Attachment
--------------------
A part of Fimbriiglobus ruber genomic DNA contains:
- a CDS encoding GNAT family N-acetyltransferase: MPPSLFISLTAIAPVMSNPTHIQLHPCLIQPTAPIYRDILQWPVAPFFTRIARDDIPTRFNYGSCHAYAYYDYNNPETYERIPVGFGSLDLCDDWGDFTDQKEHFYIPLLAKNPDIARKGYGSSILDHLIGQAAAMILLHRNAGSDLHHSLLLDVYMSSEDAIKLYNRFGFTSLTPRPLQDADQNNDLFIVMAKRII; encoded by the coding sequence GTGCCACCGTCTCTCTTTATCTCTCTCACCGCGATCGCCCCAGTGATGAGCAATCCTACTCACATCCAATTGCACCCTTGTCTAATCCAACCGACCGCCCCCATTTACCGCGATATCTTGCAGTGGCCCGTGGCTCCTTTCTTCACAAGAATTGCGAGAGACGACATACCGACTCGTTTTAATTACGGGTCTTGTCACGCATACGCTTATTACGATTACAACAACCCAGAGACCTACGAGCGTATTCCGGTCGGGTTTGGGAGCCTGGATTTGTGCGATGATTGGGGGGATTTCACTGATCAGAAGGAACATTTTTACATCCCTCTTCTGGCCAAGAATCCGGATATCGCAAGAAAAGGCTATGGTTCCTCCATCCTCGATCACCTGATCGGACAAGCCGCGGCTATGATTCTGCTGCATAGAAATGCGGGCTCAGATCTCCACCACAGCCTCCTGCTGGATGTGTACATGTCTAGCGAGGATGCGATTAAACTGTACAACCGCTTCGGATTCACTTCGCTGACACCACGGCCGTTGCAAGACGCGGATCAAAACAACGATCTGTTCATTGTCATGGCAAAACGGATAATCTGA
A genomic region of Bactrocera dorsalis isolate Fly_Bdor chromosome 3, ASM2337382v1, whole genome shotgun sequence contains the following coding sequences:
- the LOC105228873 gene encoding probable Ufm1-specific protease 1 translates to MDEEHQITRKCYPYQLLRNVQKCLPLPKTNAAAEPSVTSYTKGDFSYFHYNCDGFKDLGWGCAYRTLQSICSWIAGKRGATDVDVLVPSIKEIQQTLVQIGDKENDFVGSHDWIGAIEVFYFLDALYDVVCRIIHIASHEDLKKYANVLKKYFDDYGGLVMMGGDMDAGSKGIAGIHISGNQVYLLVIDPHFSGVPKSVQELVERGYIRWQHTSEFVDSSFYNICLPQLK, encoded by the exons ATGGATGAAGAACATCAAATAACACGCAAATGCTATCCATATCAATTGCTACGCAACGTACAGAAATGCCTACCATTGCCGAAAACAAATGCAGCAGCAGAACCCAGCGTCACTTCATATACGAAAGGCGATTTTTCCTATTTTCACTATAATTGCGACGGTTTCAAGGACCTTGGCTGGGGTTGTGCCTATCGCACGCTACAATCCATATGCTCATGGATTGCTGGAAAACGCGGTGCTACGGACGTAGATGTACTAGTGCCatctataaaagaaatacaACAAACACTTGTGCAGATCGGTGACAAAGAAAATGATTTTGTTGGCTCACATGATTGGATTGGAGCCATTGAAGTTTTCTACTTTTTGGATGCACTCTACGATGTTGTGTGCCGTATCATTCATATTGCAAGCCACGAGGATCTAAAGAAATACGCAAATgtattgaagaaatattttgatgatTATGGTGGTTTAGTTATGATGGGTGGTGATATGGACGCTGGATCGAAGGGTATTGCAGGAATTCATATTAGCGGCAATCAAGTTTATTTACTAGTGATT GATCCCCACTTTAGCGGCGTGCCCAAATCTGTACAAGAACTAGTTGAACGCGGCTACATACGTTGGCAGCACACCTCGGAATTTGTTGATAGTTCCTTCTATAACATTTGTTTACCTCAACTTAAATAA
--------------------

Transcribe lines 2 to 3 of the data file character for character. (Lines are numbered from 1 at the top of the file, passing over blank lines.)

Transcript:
- a CDS encoding GNAT family N-acetyltransferase: MPPSLFISLTAIAPVMSNPTHIQLHPCLIQPTAPIYRDILQWPVAPFFTRIARDDIPTRFNYGSCHAYAYYDYNNPETYERIPVGFGSLDLCDDWGDFTDQKEHFYIPLLAKNPDIARKGYGSSILDHLIGQAAAMILLHRNAGSDLHHSLLLDVYMSSEDAIKLYNRFGFTSLTPRPLQDADQNNDLFIVMAKRII; encoded by the coding sequence GTGCCACCGTCTCTCTTTATCTCTCTCACCGCGATCGCCCCAGTGATGAGCAATCCTACTCACATCCAATTGCACCCTTGTCTAATCCAACCGACCGCCCCCATTTACCGCGATATCTTGCAGTGGCCCGTGGCTCCTTTCTTCACAAGAATTGCGAGAGACGACATACCGACTCGTTTTAATTACGGGTCTTGTCACGCATACGCTTATTACGATTACAACAACCCAGAGACCTACGAGCGTATTCCGGTCGGGTTTGGGAGCCTGGATTTGTGCGATGATTGGGGGGATTTCACTGATCAGAAGGAACATTTTTACATCCCTCTTCTGGCCAAGAATCCGGATATCGCAAGAAAAGGCTATGGTTCCTCCATCCTCGATCACCTGATCGGACAAGCCGCGGCTATGATTCTGCTGCATAGAAATGCGGGCTCAGATCTCCACCACAGCCTCCTGCTGGATGTGTACATGTCTAGCGAGGATGCGATTAAACTGTACAACCGCTTCGGATTCACTTCGCTGACACCACGGCCGTTGCAAGACGCGGATCAAAACAACGATCTGTTCATTGTCATGGCAAAACGGATAATCTGA
A genomic region of Bactrocera dorsalis isolate Fly_Bdor chromosome 3, ASM2337382v1, whole genome shotgun sequence contains the following coding sequences: